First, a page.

Assessments using the YMRS (Young et al, 1978), the Clinical Global Impression (CGI) scale (Guy, 1976), the Brief Psychiatric Rating Scale (BPRS; Overall & Gorham, 1962) and a 21-item HRSD evaluation were completed at baseline and on days 8, 15 and 22.
The primary measure of efficacy was the change in the YMRS score from baseline to end-point, which was the last available observation for each patient. Other parameters included the YMRS score change from baseline to day 8, the percentage of patients showing a 50% or greater improvement on the YMRS, and the time to onset of therapeutic response (in days) as represented by a reduction of at least 30% in the YMRS score. Further measures of efficacy included the changes from baseline in CGI, BPRS and HRSD scores, and the percentage of patients who used adjunctive lorazepam.
Vital signs were measured at screening, at baseline, and on days 8, 15 and 22. A physical examination including weight, ECG and laboratory evaluations was performed at screening and on day 22. The Extrapyramidal Symptom Rating Scale (ESRS), administered at baseline and on days 8, 15 and 22, consisted of a questionnaire; parkinsonism, dystonia and dyskinesia sub-scales; a clinical global impression of overall severity of dystonia, parkinsonism and dyskinesia; and parkinsonism staging.
Assuming a standard deviation of 12.2, a total of 132 participants was required to detect a six-point difference between groups in the mean YMRS score change from baseline (0.05 significance, two-tailed, with 80% power). To adjust for drop-outs, the total number of randomised participants was increased to 150 (75 per group). No power calculation has been performed for any of the secondary efficacy measures, nor have the P values been adjusted for multiplicity.
For the change from baseline to end-point in YMRS score, an analysis of covariance model was used to test for differences between treatment groups including factors for treatment, country, strata (initiation of mood stabiliser therapy and type of drug), baseline score (as covariate), and their interactions with treatment. A similar analysis was used for changes from baseline in the BPRS and HRSD scores. Clinical Global Impression results are based on the van Elteren test, which evaluates the overall difference between treatments based on linear combinations of Wilcoxon statistics (van Elteren, 1960). For measures without a baseline response (e.g. percentage of days on which patients used adjunctive lorazepam) an analysis of variance (ANOVA) model was used, which contained treatment, country and strata factors.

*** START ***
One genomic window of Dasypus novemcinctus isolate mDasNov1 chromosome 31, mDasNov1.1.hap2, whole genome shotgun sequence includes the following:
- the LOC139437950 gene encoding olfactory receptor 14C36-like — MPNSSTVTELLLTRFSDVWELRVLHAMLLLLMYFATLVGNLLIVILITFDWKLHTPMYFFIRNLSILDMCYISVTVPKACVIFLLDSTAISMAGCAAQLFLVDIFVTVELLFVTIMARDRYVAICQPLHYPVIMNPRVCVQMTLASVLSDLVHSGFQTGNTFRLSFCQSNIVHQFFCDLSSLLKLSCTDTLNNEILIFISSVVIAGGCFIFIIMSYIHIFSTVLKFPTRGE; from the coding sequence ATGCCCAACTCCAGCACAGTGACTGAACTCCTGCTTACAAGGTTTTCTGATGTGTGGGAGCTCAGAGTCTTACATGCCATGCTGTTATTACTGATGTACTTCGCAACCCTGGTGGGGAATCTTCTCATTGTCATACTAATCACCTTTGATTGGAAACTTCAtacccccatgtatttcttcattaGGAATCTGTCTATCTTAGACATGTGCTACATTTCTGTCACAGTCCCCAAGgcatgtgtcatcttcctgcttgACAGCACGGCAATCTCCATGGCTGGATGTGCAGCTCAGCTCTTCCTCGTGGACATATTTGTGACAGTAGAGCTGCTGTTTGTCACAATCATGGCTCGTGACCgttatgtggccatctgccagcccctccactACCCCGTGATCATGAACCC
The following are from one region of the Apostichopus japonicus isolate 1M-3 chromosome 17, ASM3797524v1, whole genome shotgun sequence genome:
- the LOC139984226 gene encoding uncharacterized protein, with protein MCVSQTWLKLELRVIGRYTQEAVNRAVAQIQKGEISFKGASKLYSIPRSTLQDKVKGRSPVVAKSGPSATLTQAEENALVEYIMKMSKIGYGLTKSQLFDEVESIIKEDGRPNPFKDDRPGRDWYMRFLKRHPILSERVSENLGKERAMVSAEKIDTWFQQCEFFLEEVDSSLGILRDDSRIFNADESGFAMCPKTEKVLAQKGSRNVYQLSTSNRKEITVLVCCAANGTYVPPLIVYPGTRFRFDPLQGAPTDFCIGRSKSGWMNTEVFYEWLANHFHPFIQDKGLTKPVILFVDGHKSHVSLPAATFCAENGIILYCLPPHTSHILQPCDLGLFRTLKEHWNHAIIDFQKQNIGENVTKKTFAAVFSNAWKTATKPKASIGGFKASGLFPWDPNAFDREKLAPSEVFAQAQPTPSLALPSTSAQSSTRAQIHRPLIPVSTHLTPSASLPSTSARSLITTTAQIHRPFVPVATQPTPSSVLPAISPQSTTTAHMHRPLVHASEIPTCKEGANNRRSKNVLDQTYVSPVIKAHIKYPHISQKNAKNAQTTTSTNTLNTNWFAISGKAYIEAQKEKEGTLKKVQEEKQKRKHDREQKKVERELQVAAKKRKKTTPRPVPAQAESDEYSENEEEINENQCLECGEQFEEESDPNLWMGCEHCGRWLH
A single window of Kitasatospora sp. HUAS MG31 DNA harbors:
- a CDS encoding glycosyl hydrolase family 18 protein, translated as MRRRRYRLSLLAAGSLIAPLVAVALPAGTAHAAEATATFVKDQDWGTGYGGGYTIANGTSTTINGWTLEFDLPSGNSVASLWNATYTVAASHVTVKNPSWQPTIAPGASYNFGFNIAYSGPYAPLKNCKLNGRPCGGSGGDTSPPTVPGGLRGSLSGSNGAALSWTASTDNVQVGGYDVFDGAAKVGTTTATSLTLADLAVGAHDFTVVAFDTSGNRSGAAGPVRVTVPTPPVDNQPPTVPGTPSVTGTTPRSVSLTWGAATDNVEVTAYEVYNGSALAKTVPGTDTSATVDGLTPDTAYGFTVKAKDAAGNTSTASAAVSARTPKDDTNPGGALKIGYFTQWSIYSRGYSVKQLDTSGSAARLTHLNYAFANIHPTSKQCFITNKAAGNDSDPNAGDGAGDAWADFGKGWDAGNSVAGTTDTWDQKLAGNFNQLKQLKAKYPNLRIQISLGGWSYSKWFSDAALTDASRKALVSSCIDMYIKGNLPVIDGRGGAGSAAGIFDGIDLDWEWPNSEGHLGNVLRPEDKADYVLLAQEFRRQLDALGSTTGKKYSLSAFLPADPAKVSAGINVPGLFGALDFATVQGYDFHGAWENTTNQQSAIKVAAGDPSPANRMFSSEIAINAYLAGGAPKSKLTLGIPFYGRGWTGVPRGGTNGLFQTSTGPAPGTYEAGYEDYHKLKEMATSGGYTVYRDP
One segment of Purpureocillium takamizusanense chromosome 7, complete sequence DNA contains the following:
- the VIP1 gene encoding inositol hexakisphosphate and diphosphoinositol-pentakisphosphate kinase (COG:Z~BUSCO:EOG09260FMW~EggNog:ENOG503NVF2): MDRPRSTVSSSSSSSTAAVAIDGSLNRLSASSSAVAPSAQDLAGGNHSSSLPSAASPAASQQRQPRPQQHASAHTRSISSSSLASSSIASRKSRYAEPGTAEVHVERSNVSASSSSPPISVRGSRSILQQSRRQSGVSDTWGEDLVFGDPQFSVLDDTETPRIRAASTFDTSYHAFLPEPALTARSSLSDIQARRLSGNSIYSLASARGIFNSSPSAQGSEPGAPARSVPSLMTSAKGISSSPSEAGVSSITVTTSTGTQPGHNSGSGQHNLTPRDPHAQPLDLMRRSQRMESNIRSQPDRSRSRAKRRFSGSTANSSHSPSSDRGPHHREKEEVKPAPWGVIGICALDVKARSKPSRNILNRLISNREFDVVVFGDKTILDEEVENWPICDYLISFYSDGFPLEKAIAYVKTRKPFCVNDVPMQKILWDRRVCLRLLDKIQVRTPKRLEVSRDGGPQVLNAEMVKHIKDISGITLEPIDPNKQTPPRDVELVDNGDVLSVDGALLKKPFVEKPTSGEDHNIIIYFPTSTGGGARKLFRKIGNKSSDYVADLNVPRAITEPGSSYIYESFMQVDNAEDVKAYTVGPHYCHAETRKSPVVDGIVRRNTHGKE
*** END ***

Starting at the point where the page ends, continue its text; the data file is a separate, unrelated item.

The Cochran—Mantel—Haenszel test for general association, controlling for country, was used to test for treatment differences in the clinical response rates on the YMRS and in the percentage of patients who used adjunctive lorazepam. All statistical tests were interpreted at the 0.05 significance level (two-tailed).
Patient demographics and disposition
A total of 157 participants entered the screening phase: of these, 151 were randomised to treatment, 75 to risperidone plus mood stabiliser and 76 to placebo plus mood stabiliser. One patient randomised to the placebo group withdrew consent before study medication was administered. Both groups had similar baseline characteristics. Approximately 10% of the patients in each group had experienced a mixed episode. Thirty-eight patients (51%) assigned to the risperidone group and 47 (63%) of the placebo group were free of psychotic features at baseline (Table 1). Sixty-nine patients randomised to the risperidone group and 73 of those receiving placebo had at least two assessments and were included in the efficacy analysis. A total of 48 patients (64%) in the risperidone group and 36 (48%) in the placebo group completed the 3-week double-blind phase (mean difference in completion rates 16%; 95% CI 0.32-31.68) (Table 2, Fig. 1).